thetrailofyourbloodinthesnow: “I wish a woman could have action... - thetrailofyourbloodinthesnow: *“I wish a woman could have action in her life, like a man. It agitates me to pain that the skyline over the...
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Does, I ask Sally Wainwright, veteran actor Pryce bring a suitable dourness to Patrick?The Telegraph focuses on Branwell Brontë's portrayal and the actor who plays it, Adam Nagaitis:
“Why do you say that?” she says sharply, and I realise that by dint of his position as clergyman and the age in which he lived, I have made a lot of assumptions about the Brontë patriarch – which Wainwright is about to put me right on.
“Patrick has had a very bad press,” she says. “He was a Tory but he was extremely enlightened for the period. He set in motion a couple of pioneering programmes for Haworth, one to improve the sanitation and another to establish a school in the village.”
I speak to Pryce much later on in the year, when he’s already on his next job, filming in Scotland with Glenn Close on The Wife. But his role as Patrick has made a lasting impression on him. “I knew about the sisters, of course, but I didn’t know a great deal at all about Patrick before I read the script,” he says. “I was incredibly impressed by him, to be honest. He encouraged his three daughters to read and expand their horizons from when they were very young, which was quite progressive. But then they became published writers without his knowledge, and that came as a huge surprise to him, but instead of being angry or forbidding them he encouraged them in that as well. He was very forward-thinking for his time.” (...)
“It’s a very powerful portrayal of Branwell,” says Pryce. “It was extremely difficult for Patrick to watch his son crumble before his eyes. It must have been horrible for him to watch, the loss of his son to alcohol.”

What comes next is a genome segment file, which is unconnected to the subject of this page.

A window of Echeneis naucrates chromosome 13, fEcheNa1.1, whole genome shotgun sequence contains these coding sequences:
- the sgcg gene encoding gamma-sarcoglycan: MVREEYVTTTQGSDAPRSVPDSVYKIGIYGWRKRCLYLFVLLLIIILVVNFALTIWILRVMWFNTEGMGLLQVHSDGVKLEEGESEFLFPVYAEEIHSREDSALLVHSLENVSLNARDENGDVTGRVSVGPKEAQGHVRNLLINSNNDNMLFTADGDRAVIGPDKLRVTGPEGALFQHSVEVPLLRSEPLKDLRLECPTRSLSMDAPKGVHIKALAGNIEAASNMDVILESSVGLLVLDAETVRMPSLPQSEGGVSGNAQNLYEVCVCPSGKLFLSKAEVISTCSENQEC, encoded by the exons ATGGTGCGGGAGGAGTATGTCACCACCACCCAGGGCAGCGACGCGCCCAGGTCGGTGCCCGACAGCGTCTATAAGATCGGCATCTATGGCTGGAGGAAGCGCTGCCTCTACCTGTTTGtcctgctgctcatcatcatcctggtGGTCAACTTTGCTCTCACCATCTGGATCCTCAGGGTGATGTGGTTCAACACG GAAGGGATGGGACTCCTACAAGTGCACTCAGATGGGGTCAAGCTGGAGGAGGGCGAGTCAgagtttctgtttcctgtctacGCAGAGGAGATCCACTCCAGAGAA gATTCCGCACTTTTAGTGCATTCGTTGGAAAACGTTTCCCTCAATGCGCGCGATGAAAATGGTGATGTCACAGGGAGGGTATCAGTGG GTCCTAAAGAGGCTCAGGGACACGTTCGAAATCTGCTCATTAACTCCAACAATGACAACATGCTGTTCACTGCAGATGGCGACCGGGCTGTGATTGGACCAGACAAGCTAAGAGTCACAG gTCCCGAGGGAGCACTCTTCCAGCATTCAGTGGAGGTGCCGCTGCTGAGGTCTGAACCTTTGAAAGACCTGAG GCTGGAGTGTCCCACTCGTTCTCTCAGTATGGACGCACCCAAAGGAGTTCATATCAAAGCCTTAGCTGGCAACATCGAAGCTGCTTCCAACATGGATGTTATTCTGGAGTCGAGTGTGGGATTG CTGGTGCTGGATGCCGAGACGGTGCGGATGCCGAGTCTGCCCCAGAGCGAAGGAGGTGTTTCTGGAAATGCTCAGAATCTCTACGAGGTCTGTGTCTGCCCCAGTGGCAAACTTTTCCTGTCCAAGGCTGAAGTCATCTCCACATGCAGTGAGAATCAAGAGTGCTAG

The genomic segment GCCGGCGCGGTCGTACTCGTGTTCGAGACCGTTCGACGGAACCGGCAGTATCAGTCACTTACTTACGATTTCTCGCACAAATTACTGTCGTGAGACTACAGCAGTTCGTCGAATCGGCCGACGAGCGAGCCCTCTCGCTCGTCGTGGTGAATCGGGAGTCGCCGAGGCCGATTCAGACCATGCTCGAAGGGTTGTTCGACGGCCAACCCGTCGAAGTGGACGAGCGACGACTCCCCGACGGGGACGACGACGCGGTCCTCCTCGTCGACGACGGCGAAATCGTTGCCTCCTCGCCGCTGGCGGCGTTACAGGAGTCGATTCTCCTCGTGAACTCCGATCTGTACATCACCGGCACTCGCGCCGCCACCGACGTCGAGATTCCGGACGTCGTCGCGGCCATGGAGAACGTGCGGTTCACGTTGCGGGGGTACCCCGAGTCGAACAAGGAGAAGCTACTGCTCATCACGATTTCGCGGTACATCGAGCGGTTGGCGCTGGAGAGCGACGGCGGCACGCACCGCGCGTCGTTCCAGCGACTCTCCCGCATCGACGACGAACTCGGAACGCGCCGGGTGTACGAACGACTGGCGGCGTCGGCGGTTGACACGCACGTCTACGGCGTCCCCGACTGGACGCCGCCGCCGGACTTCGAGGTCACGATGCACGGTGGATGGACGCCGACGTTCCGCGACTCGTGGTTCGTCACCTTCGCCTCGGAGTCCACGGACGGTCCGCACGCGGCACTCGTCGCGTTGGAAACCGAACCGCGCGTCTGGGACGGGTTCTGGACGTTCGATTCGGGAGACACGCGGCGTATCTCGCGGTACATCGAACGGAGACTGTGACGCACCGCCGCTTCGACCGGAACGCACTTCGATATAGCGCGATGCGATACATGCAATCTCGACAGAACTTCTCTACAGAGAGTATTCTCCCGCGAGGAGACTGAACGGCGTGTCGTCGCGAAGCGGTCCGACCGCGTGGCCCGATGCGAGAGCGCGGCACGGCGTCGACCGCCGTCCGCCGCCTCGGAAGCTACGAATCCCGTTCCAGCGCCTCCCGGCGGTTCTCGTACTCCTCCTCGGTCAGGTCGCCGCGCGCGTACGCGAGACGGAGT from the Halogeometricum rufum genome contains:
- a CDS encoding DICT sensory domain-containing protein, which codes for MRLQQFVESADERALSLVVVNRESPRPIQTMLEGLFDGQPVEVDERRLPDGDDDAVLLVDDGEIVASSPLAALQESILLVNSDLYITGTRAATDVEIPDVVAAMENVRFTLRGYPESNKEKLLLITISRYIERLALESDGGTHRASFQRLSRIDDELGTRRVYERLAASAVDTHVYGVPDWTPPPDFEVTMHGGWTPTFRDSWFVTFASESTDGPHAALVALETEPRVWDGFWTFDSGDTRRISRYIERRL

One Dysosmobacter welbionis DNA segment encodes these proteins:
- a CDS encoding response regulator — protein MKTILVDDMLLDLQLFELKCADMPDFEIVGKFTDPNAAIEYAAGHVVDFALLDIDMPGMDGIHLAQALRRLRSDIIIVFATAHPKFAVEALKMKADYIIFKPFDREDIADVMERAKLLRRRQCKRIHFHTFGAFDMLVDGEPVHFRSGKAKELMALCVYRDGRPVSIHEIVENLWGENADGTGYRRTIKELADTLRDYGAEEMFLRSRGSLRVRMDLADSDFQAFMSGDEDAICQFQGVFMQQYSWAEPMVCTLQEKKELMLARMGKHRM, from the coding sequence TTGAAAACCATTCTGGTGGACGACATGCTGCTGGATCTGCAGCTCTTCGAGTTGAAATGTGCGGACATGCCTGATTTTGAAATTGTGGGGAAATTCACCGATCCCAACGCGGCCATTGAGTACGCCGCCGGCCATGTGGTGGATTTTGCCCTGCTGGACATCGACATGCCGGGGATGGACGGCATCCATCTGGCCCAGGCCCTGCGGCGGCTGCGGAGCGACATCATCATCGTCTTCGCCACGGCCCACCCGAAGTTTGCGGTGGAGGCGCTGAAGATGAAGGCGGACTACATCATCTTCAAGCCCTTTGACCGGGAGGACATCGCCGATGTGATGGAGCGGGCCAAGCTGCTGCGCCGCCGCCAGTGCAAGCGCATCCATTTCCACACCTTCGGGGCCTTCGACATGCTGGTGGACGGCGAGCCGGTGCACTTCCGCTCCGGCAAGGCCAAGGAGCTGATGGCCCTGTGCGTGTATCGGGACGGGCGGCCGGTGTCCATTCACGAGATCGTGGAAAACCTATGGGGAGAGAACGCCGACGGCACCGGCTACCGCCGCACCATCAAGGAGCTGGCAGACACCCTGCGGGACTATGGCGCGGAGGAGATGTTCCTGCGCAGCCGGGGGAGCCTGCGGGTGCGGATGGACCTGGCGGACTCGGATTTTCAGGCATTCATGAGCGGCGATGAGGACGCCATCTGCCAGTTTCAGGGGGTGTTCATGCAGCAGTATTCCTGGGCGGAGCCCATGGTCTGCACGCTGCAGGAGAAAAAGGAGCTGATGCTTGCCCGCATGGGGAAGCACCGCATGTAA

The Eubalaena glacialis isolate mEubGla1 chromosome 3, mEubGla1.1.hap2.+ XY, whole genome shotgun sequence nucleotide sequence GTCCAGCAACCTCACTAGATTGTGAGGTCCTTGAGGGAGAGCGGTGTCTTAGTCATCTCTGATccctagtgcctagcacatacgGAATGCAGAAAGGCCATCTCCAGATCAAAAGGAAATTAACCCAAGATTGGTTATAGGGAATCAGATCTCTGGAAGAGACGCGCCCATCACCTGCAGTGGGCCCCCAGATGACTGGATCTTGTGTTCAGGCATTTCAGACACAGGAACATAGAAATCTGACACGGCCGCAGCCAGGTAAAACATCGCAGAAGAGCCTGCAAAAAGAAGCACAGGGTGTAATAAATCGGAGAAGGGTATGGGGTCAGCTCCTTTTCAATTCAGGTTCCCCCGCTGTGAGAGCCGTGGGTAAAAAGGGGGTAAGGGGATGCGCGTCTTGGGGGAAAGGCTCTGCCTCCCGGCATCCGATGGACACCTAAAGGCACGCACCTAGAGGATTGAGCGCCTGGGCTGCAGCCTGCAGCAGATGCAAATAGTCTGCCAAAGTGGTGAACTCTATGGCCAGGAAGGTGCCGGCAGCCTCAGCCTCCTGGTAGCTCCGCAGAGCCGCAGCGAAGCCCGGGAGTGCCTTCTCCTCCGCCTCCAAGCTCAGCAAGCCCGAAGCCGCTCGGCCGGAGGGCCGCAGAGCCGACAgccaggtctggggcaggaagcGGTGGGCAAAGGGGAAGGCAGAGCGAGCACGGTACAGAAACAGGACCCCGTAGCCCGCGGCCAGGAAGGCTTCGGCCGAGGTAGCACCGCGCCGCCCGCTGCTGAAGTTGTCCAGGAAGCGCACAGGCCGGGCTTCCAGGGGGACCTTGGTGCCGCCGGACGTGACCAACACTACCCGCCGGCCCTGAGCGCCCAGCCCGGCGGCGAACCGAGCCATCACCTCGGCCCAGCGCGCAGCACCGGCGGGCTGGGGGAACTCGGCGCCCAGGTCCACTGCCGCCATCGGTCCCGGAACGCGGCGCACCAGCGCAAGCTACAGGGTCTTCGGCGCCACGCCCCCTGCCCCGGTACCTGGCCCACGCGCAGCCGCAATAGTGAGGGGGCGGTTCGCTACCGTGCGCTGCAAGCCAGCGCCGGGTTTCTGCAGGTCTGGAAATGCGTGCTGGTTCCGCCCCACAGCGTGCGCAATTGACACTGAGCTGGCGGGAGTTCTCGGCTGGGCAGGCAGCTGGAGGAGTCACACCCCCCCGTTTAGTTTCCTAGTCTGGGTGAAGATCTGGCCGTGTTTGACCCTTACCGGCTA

Wainwright adds that it was hard on the sisters, too, having to cope with Branwell’s decline while trying to forge their own careers. “It was very difficult for all of them,” she says. “Anne had to leave her job because of him. Charlotte was coping with depression and living with a brother who was never going to help support the family.” (...)
Before she calls “action!” again, I ask Sally Wainwright if the Brontës are still relevant today. “I think they’re increasingly relevant,” she says. “Charlotte was one of the first people to write about how women actually felt. I hope after people have watched this they will want to go away and know more about the Brontës, read their novels and read Emily’s poetry, and see just how relevant it is to our lives today.” (David Barnett)
For Adam Nagaitis, who plays the ill-fated Branwell, his is the untold story that reveals so much about the toxic context in which the Brontë sisters managed to create some of the most beautiful fiction ever written. And one which only Wainwright would be brave enough to portray in a cosy Christmas costume drama slot.And:
“I think Sally loves the Brontës so much and has so much respect for them that she wouldn’t ever have put some presentational, period Brontë thing on the screen,” says Nagaitis, who viewers will recognise from his roles in Wainwright’s Bafta-winning Happy Valley and Jimmy McGovern’s Banished. “But what they went through, with their brother and their health and just the world as it was - it was just misery.” (...)
Branwell’s pain springs, Nagaitis believes, from his relationship with his father, who desperately wanted his only son to go out into the world and make something of himself - never realising that his three daughters were quietly working on literary masterpieces that would see the Brontë name endure for centuries to come.